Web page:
|Topic Review (Newest First)|
|09-29-2010 01:00 PM|
Originally Posted by QuickMick View Post
For high winds (we just had some tonight), I opened the other float - it just sits there. Fortunately, no one across the canal right now so there is lots of room for everyone to pass.
|09-29-2010 12:57 PM|
also, a bit off topic, he has a boatlift in his slip and if that baby is not tied off just so it has a tendancy to heel over in high winds on the lift, just would hate to see you hurt your new toy....or the neighbors... lol.
glad you got her un-stuck.
|09-29-2010 12:48 PM|
this might work, but it is VERY abrasive, ive used it to sand the edges of glass panes.
Click on Picture
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|09-29-2010 12:41 PM|
QuickMick - funny you should say that.
After pondering all the "advanced" methods I finally decided to try a "bigger stick" (I was too careful before, tried a few pieces of lumber that were just too small, I guess). Found the biggest piece of lumber that I could swim with and fit in behind the cb, stuck it there and pried cb open (mainly by hitting it and cursing a lot). It's amazing how hard it is to hold onto something underwater to exert any type of pressure.
Now I also understand why it was so hard to move this thing down. Not only was it stuck but the cb is also *very* buoyant. So much so that if you let it go from down position, it will float up to where it gets stuck (and almost jammed my hand in process). I think it has at least 40lbs of buoyancy. That means anything used to dislodge it has to counteract this force first.
Well, now that the entire cb trunk is taken apart - I guess I have an unscheduled project of replacing the pennants (they are pretty new but since I already have this thing open, might as well), and then re-closing it. Also got to sand down sides of cb trunk underwater somehow. Is there sand-paper that won't turn into mush underwater?
|09-29-2010 11:14 AM|
my friend has an F24--way cool boat-- and had the same problem... not very scientific, but he scubaed up and hit it a couple of times with a 2x4--i told him he was using the 'hitech' method-- just pointing out that he had the same problem w/o the paint job--he bopped it on the trailer at a crawl as it wasnt all the way up.
another thing you might want to keep an eye on that he had to replace, the plastic on the sides of the rudder is kind of thin, and over time they got a bit degraded (he always throws it in the cabin, so maybe the friction of the cassette over time caused it?) so he had to put some new ones on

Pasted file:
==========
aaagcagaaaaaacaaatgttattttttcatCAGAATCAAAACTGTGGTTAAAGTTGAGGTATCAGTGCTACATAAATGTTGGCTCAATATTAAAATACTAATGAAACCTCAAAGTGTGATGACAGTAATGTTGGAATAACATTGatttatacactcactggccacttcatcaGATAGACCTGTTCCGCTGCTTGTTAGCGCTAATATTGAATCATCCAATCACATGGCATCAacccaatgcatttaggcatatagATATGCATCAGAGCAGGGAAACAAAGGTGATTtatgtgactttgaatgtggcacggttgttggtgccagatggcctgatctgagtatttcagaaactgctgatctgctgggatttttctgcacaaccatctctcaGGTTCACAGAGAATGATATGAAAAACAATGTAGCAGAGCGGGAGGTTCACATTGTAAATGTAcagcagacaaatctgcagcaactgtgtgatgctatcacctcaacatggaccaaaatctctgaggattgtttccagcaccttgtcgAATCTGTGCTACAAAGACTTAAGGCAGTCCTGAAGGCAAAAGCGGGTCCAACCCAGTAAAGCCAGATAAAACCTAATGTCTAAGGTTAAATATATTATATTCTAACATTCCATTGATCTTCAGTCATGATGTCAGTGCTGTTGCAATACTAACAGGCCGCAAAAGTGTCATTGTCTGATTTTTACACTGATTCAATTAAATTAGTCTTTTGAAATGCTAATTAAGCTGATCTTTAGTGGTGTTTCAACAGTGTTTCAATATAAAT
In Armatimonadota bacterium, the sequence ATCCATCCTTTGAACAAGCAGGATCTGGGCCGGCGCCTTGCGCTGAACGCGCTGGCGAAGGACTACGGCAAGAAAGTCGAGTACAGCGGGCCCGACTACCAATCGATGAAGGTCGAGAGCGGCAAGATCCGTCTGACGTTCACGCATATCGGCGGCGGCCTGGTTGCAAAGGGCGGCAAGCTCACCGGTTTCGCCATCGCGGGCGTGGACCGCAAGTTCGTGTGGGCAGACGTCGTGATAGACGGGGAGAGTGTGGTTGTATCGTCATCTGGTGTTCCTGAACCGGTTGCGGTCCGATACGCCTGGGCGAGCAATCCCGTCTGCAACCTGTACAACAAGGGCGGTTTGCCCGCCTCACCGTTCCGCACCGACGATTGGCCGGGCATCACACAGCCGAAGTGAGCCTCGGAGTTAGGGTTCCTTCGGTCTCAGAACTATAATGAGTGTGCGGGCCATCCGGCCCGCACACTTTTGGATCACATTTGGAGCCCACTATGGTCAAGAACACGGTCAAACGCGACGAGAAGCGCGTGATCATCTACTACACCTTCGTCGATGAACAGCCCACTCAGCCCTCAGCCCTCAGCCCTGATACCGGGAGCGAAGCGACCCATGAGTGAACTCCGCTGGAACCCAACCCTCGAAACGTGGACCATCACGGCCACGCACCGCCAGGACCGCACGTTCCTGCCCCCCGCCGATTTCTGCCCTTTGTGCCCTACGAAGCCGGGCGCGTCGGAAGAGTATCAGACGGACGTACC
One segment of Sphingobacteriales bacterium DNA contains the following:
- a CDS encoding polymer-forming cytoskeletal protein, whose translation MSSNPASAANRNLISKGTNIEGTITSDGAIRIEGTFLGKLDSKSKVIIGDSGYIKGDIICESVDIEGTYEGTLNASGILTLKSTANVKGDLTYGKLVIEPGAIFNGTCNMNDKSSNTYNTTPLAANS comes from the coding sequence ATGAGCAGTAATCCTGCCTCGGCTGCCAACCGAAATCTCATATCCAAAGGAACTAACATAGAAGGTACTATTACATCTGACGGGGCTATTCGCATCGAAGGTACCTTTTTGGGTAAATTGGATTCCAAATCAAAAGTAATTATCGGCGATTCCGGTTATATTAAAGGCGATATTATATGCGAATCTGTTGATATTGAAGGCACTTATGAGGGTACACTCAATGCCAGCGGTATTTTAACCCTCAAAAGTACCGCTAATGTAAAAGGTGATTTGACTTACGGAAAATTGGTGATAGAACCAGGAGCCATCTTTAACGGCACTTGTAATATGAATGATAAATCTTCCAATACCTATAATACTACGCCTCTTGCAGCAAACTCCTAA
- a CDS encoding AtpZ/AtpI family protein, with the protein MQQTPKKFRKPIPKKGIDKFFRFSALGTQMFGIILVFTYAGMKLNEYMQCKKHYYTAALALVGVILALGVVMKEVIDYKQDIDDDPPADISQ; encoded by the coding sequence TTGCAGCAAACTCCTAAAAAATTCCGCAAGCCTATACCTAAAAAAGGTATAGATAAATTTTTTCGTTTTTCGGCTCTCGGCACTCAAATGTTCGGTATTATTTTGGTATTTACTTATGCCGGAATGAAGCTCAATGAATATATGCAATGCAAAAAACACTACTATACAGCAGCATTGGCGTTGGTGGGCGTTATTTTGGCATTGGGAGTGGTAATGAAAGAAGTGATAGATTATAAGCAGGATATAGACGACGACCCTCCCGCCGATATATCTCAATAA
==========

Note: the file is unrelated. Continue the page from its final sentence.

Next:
|09-29-2010 10:44 AM|
My 7000# boat also has a c/b.
We were able to dislodge ours by motoring on some Hudson River chop.
Our c/b was stuck from marine growth in the trunk which grows there every year.
Sounds like you need to try your guitar string idea.
|09-29-2010 08:56 AM|
I like the jack idea perhaps with the guitar string first. My Bristol's C/B trunk has a sea **** that is threaded on the inside. The boat came with about four feet of aluminum tube that is threaded at one end and has a large dowel (1"?). You take a cover off the sea ****, thread the pipe into the fitting and then use a hammer on the dowel. Haven't needed it yet, but that is how they want it done.
If you tried the banging trick, the next one would be the jack with a very wide support and a judicious hand on the crank.
For the person who asked about a 2000 lb boat with a C/B, my boat is 36K+ and Hood designed centerboarders much larger than my boat.
|09-29-2010 08:33 AM|
|Bloke||bugg*r - I cant say sh*t on this site|
|09-29-2010 08:31 AM|
you say "the boat is new to you..."
perhaps there is a catch or other locking device that you haven't found yet...?
... previous owners modification maybe?
... perhaps something the boat yard put in to hold it up?
just thinking outside the box there ...
Beyond that, well your only option has to be a bigger hammer/lever - if the boat only weighs a ton then there can't be any real weight in the CB so bobing around in a seaway won't do ****.
reversing the jam effect of a ton weight is not so hard if you can get the leverage onto it.
... if you can access the housing that it slides into - clamping pressure for and aft will naturally open up the sides - not much but all you need is clearance
|09-29-2010 07:05 AM|
The boat is Corsair F-24.
1. hacksaw blade won't fit (I tried that too, that goes into the "blade of the knife" category). There is just no distance between cb and trunk wall in the area that is stuck to fit any metal object. I.e. I can run a knife/blade etc around the cb until it gets to the raised "wedge" at which point there is nowhere to go. I was hoping guitar string would be thin enough to slice through where blades won't go.
2. I have full access to the top of cb - the trunk lid is removed inside the boat. Pennants are disconnected at this point, so they are neither in the way nor really do anything.
Motoring around and hoping for it to fall - may be, but since I would have to fully reinstall the trunk cover, I'd like to wait on that one, it's going to be a desperation measure
What about using a jack screw to push it from the top? I am torn between that being a great or a totally harebrained idea.
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